“Psychotherapy Notes” And “Psychotherapy Records”

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Avoiding Liability Bulletin – December 2011

… A reader has asked me to “write a column discussing the difference between psychotherapy RECORDS and psychotherapy NOTES addressing the issue of privilege, subpoenas, confidentiality, content etc….”

The request necessarily involves a discussion about HIPAA regulations and about state law (in this article, California law). The term “psychotherapy notes” is defined in federal regulations (the Privacy Rule) implementing HIPAA, which generally deal with the privacy and confidentiality concerns of the patient. These two terms are not defined in California law, although California law does make reference to the federal regulation defining “psychotherapy notes.” The term “psychotherapy records” is generally understood to mean the mental health treatment records that a psychotherapist creates and maintains with respect to his or her patients or clients.

“Psychotherapy notes” means notes recorded in any medium (e.g., on paper or electronically) by a health care provider who is a mental health professional documenting or analyzing the content of conversation during a private counseling session or a group, joint, or family counseling session and that are separated from the rest of the individual’s medical (includes mental health) record. This is the definition in the federal regulation, and it is significant to those mental health providers who are “covered entities” (also referred to herein as “covered providers”). If not a covered provider under HIPAA, then the mental health practitioner will usually be governed by state law.

While the term “psychotherapy records” is not defined in the federal regulations implementing HIPAA (the Privacy Rule) or in California law, it is generally understood to mean, among other things, those records kept by a mental health practitioner which include such matters as counseling session dates, including start and stop times, the modalities and frequencies of treatment furnished, and any summary of diagnosis, functional status, the treatment plan, symptoms, prognosis, and progress to date (in other words, the general treatment record). The federal regulations provide an added degree of protection to “psychotherapy notes,” generally requiring the practitioner to obtain a written and signed authorization from the patient before releasing these “notes” to an insurer. Under HIPAA regulations, psychotherapy records (the treatment records) can be released by the covered provider to the insurer without the patient’s written authorization. The patient is informed of this exception to privacy and confidentiality by the covered provider in the required Notice of Privacy Practices form that is given to the patient.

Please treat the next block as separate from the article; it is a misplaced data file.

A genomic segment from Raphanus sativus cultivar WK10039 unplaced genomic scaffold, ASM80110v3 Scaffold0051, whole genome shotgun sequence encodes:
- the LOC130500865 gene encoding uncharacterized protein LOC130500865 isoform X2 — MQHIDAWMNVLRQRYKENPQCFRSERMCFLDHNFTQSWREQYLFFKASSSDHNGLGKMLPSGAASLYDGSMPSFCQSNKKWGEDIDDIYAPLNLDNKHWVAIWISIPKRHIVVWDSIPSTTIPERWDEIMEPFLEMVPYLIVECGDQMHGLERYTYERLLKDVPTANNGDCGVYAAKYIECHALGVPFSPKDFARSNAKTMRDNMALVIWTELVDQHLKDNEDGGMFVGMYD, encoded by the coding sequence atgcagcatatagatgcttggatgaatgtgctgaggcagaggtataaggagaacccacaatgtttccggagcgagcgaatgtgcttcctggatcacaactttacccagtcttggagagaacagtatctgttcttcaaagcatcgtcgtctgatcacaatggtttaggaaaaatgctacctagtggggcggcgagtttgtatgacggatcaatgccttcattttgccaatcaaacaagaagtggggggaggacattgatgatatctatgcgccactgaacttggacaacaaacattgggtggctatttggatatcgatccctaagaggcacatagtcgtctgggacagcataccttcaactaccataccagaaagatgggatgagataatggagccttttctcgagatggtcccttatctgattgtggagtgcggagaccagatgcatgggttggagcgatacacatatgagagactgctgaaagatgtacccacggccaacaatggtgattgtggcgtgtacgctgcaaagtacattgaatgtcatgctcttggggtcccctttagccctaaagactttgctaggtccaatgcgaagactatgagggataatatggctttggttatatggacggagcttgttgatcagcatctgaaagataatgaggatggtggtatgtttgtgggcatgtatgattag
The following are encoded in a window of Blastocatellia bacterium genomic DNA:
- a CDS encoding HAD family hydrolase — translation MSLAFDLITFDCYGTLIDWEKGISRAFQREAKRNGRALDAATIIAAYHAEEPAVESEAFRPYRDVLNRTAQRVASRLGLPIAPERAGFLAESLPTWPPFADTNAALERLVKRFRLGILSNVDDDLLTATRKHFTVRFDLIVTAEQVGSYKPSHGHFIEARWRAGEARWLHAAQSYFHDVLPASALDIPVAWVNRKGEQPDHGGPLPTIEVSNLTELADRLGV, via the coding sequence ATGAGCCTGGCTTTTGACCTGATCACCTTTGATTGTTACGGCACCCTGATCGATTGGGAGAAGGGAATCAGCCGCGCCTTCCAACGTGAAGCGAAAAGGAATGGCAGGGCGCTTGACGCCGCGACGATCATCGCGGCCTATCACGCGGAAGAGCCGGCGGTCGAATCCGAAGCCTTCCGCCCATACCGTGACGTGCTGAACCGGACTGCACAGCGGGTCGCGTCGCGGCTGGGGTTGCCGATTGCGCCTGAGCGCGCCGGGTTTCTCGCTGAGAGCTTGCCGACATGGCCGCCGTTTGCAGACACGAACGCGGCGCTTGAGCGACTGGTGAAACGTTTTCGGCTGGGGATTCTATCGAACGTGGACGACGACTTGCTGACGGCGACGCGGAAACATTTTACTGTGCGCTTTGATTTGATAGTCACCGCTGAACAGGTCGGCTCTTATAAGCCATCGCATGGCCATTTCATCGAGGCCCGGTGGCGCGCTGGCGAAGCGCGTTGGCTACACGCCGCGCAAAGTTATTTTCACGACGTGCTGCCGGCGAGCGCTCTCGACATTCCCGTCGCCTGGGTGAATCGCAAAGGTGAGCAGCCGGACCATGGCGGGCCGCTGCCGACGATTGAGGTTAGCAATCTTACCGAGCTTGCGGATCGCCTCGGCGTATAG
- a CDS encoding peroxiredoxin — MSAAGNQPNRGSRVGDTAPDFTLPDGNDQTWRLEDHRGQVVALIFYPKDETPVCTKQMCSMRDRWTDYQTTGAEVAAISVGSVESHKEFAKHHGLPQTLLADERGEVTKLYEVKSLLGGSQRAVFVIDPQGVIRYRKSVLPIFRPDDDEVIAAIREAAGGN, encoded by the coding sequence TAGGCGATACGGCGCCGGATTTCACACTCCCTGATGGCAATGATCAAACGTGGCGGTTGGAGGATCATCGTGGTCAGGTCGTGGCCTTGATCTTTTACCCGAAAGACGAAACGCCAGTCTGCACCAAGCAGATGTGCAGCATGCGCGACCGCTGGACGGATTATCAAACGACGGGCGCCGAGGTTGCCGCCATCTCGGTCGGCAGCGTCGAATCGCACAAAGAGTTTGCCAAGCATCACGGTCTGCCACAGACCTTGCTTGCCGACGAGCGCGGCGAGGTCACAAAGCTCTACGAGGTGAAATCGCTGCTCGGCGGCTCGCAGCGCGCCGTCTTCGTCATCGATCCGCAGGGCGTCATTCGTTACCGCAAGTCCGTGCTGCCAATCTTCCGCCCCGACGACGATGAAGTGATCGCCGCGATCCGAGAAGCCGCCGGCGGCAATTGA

Another interesting aspect of “psychotherapy notes” under HIPAA is that when the patient demands to inspect his or her records, the mental health practitioner (covered provider) is not required to produce the “psychotherapy notes” for inspection by the patient. It must be remembered that these notes must be kept separate from the rest of the patient’s treatment records. If they are not, then it would likely mean that the patient would be entitled to inspection of all.

With respect to privilege and subpoenas, HIPAA regulations (the Privacy Rule) provide, in part, that before the covered entity responds to the subpoena, it must either receive a court order to release the records, or it must receive a written authorization from the patient to release the records, or it must receive documentation that reasonable efforts were made to notify the patient about the legal proceeding, providing the patient with an opportunity to raise an objection (re: the subpoena) to the court. This may be similar to state law requirements, which will usually be applicable to those who are not covered providers. Reference to the psychotherapist-patient privilege statutes of the state will become necessary. In California, the therapist is duty bound to assert the privilege on behalf of the patient when served with a subpoena for treatment records. The patient and the patient’s attorney will usually be contacted to ascertain whether they are claiming the privilege or waiving it. Usually, the practitioner will take his or her “marching orders” from the attorney for the patient. It is always important to make sure that the patient and the patient’s attorney are on the same page before releasing records pursuant to a subpoena.